Right, and I have further posited that a LARGE swath of play arises in a manner where the GM basically looks at the infinite possible combinations of facts, motives, personalities, and possibly chance, and then picks from it certain outcomes which almost invariably adhere to criteria which support whatever the agenda is, theirs, the players, that espoused by the game, whatever it happens to be. In other words FICTION doesn't really do much to constrain GMs beyond immediate circumstances in a LOT of choices (generally those that involve social factors especially). Now, this is in effect the sort of thing that Story Now BANKS ON, that the GM can frame another scene which follows from the previous one, and respects that agenda, so that things 'snowball', that PC needs are addressed, etc. In cases of other agendas its the same, the GM inserts something which gives a desired result. That could be any of the recognized agendas, and/or something specific to the given GM.To put it another way: interrogating the accountant is, in structural terms, no different from opening the safe. Task: We interrogate the accountant. Intent: We want to know if the dirt is in the safe. If task resolution is used, the characters can successfully interrogate the accountant, and have him sincerely ("truthfully") tell them there is no dirt in the safe, and yet it be the case that the dirt is in the safe, but the accountant just didn't know it (he didn't know about the false back of the safe with the dirt hidden behind it). Or the accountant can sincerely tell them that the dirt is in the safe and yet be wrong, because just this morning it got moved (the enemy being worried that the kidnapping of the accountant might reveal the location of the dirt).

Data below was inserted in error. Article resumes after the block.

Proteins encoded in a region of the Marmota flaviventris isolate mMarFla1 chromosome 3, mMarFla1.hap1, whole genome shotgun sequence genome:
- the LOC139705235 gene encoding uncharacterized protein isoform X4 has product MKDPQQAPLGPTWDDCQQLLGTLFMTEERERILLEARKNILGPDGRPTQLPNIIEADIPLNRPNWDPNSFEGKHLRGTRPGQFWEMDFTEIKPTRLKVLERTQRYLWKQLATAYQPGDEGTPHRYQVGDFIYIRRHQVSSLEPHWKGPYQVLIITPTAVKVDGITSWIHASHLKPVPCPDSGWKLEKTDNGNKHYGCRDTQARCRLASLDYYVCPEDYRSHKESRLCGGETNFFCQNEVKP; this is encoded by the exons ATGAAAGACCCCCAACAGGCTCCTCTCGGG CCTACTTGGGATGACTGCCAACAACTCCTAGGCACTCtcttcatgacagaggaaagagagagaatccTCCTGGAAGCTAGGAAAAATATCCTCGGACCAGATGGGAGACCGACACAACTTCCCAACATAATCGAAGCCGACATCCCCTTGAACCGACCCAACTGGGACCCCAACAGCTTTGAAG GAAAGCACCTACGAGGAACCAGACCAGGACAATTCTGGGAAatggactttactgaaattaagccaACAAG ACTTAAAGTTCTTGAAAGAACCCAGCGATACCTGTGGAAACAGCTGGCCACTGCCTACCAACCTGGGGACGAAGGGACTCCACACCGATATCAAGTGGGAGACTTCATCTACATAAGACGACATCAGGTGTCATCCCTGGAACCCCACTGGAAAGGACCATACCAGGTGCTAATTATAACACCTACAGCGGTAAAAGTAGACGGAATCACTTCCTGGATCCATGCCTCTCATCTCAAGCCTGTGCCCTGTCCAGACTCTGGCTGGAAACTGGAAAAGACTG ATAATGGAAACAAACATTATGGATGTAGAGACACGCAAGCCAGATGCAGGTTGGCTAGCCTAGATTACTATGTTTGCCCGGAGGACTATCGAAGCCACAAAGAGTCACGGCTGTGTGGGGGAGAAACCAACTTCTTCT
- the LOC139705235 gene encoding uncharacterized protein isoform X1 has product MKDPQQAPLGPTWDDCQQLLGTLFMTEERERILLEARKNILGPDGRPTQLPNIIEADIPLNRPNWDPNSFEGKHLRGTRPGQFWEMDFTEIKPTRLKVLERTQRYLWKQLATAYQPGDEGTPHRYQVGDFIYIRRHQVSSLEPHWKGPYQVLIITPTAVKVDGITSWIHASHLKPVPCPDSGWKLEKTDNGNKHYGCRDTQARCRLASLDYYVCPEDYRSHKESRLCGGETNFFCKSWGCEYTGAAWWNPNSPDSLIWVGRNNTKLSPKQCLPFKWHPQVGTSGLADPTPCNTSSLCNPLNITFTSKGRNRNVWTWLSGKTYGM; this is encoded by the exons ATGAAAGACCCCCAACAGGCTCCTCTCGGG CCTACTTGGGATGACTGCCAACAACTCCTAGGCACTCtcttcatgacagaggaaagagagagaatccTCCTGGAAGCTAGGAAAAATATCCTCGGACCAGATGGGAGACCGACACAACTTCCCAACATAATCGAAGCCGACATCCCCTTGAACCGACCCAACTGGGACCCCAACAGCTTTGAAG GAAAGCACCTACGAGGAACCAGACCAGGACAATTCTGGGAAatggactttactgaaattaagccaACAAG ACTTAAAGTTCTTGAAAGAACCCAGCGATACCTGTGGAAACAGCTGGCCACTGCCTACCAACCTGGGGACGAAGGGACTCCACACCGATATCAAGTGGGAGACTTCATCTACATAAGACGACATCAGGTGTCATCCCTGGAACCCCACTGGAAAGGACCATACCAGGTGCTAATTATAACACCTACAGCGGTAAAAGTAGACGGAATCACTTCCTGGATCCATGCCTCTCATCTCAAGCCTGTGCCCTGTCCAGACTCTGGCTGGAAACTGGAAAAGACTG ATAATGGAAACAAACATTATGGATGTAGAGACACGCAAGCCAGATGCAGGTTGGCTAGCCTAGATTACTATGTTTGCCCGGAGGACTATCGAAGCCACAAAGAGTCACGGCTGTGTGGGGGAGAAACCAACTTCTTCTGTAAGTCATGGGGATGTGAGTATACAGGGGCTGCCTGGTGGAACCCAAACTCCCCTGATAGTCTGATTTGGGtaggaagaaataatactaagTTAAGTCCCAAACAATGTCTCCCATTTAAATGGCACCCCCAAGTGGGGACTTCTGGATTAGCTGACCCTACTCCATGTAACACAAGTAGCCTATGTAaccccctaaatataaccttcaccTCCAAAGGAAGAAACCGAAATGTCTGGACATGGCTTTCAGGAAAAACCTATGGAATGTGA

This goes back to the quote from Paul Czege upthread:
My personal inclination is to call the traditional method "scene extrapolation," because the details of the Point A of scenes initiated using the method are typically arrived at primarily by considering the physics of the game world, what has happened prior to the scene, and the unrevealed actions and aspirations of characters that only the GM knows about.
Those unrevealed actions and aspirations - be they the accountant's ignorance of the false back of the safe, or the enemy's machinations in moving the dirt - are not excluded by the 5e social resolution system that you posted. And in fact, in my personal observation of D&D play (based on its rulebooks, its published adventures, and the way that people post about their play of the game) those unrevealed action and aspirations seem to play a fundamental role in whole swathes of D&D play, determining when conflicts and situations are resolved or not.
In fact, I would say this is the primary dynamic of presentation, except in the restricted cases of 'dungeon like' settings similar to classic D&D where it is expected that the environment is close to fully specified in most important dimensions.